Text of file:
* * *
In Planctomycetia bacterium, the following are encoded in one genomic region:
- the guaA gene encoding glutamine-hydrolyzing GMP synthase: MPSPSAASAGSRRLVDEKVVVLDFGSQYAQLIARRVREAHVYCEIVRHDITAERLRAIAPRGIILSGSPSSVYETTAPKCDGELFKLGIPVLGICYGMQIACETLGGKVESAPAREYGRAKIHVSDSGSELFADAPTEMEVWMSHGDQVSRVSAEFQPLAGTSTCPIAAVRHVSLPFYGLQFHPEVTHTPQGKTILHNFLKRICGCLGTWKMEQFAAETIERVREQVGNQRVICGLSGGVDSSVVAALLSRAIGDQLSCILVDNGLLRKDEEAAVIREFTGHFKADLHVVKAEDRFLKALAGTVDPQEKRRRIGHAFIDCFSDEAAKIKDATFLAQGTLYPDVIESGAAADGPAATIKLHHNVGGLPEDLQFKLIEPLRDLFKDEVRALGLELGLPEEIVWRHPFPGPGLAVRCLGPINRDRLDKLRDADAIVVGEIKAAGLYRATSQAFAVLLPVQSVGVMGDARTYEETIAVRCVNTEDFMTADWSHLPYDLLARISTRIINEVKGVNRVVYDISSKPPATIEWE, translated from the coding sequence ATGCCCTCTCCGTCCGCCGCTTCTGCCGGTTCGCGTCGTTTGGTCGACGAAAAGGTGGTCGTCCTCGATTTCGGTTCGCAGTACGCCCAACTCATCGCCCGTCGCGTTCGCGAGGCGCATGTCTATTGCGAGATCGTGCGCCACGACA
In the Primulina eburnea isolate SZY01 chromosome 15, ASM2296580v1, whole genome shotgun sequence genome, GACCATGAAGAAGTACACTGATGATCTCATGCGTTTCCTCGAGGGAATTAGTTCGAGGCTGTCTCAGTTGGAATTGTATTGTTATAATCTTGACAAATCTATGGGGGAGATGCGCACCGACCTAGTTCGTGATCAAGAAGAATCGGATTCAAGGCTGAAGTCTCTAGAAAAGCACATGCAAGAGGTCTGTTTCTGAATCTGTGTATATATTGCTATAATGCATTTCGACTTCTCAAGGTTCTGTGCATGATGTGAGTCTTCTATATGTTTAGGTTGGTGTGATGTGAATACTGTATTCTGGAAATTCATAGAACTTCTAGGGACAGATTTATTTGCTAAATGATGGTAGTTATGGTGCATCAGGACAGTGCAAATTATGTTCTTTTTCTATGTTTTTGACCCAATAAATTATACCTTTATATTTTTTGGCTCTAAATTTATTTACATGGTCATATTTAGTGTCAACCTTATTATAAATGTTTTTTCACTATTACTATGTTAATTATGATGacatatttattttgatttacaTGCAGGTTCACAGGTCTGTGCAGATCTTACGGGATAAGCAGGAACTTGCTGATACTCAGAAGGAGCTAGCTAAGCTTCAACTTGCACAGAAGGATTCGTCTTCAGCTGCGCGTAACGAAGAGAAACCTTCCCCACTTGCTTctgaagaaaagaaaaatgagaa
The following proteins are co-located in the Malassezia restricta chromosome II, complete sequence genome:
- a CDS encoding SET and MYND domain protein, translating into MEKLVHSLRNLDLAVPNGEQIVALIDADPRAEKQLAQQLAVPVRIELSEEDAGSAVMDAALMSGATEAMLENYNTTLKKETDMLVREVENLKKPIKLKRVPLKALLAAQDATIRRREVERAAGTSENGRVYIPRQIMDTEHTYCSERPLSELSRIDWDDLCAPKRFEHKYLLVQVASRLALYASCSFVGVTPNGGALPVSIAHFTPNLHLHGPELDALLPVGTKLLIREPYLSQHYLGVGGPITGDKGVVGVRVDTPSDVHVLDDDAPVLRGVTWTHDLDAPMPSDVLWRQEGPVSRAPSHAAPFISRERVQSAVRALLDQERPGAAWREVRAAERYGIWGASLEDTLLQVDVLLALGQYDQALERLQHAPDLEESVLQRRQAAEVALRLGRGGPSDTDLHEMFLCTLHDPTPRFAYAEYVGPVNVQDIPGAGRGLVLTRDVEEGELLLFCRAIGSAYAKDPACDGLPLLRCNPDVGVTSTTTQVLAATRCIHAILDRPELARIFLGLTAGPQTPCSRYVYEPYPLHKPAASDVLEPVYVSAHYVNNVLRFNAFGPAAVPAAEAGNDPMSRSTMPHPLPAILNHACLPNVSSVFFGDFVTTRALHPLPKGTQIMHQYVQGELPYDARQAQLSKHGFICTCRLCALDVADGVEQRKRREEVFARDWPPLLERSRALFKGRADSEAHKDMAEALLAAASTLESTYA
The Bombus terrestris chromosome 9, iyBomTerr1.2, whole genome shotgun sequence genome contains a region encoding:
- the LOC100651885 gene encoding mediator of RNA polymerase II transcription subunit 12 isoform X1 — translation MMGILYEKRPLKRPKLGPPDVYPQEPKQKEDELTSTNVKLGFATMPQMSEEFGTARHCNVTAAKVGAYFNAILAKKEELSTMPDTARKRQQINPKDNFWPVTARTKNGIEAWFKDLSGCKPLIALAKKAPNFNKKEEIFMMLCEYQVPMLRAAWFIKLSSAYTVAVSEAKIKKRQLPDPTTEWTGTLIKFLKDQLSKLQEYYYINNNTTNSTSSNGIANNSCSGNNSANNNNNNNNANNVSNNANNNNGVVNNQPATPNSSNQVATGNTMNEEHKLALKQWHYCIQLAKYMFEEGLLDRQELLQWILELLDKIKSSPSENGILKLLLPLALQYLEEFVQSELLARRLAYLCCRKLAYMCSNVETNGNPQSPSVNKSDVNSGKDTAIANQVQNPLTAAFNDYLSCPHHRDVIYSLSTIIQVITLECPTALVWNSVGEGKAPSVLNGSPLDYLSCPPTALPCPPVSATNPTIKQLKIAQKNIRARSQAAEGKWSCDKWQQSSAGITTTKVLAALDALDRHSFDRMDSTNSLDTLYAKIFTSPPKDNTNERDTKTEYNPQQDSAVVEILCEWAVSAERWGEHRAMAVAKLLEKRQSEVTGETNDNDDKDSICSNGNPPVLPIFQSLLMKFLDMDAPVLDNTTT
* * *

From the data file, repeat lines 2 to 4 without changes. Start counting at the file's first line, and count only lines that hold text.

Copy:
- the guaA gene encoding glutamine-hydrolyzing GMP synthase: MPSPSAASAGSRRLVDEKVVVLDFGSQYAQLIARRVREAHVYCEIVRHDITAERLRAIAPRGIILSGSPSSVYETTAPKCDGELFKLGIPVLGICYGMQIACETLGGKVESAPAREYGRAKIHVSDSGSELFADAPTEMEVWMSHGDQVSRVSAEFQPLAGTSTCPIAAVRHVSLPFYGLQFHPEVTHTPQGKTILHNFLKRICGCLGTWKMEQFAAETIERVREQVGNQRVICGLSGGVDSSVVAALLSRAIGDQLSCILVDNGLLRKDEEAAVIREFTGHFKADLHVVKAEDRFLKALAGTVDPQEKRRRIGHAFIDCFSDEAAKIKDATFLAQGTLYPDVIESGAAADGPAATIKLHHNVGGLPEDLQFKLIEPLRDLFKDEVRALGLELGLPEEIVWRHPFPGPGLAVRCLGPINRDRLDKLRDADAIVVGEIKAAGLYRATSQAFAVLLPVQSVGVMGDARTYEETIAVRCVNTEDFMTADWSHLPYDLLARISTRIINEVKGVNRVVYDISSKPPATIEWE, translated from the coding sequence ATGCCCTCTCCGTCCGCCGCTTCTGCCGGTTCGCGTCGTTTGGTCGACGAAAAGGTGGTCGTCCTCGATTTCGGTTCGCAGTACGCCCAACTCATCGCCCGTCGCGTTCGCGAGGCGCATGTCTATTGCGAGATCGTGCGCCACGACA
In the Primulina eburnea isolate SZY01 chromosome 15, ASM2296580v1, whole genome shotgun sequence genome, GACCATGAAGAAGTACACTGATGATCTCATGCGTTTCCTCGAGGGAATTAGTTCGAGGCTGTCTCAGTTGGAATTGTATTGTTATAATCTTGACAAATCTATGGGGGAGATGCGCACCGACCTAGTTCGTGATCAAGAAGAATCGGATTCAAGGCTGAAGTCTCTAGAAAAGCACATGCAAGAGGTCTGTTTCTGAATCTGTGTATATATTGCTATAATGCATTTCGACTTCTCAAGGTTCTGTGCATGATGTGAGTCTTCTATATGTTTAGGTTGGTGTGATGTGAATACTGTATTCTGGAAATTCATAGAACTTCTAGGGACAGATTTATTTGCTAAATGATGGTAGTTATGGTGCATCAGGACAGTGCAAATTATGTTCTTTTTCTATGTTTTTGACCCAATAAATTATACCTTTATATTTTTTGGCTCTAAATTTATTTACATGGTCATATTTAGTGTCAACCTTATTATAAATGTTTTTTCACTATTACTATGTTAATTATGATGacatatttattttgatttacaTGCAGGTTCACAGGTCTGTGCAGATCTTACGGGATAAGCAGGAACTTGCTGATACTCAGAAGGAGCTAGCTAAGCTTCAACTTGCACAGAAGGATTCGTCTTCAGCTGCGCGTAACGAAGAGAAACCTTCCCCACTTGCTTctgaagaaaagaaaaatgagaa
The following proteins are co-located in the Malassezia restricta chromosome II, complete sequence genome: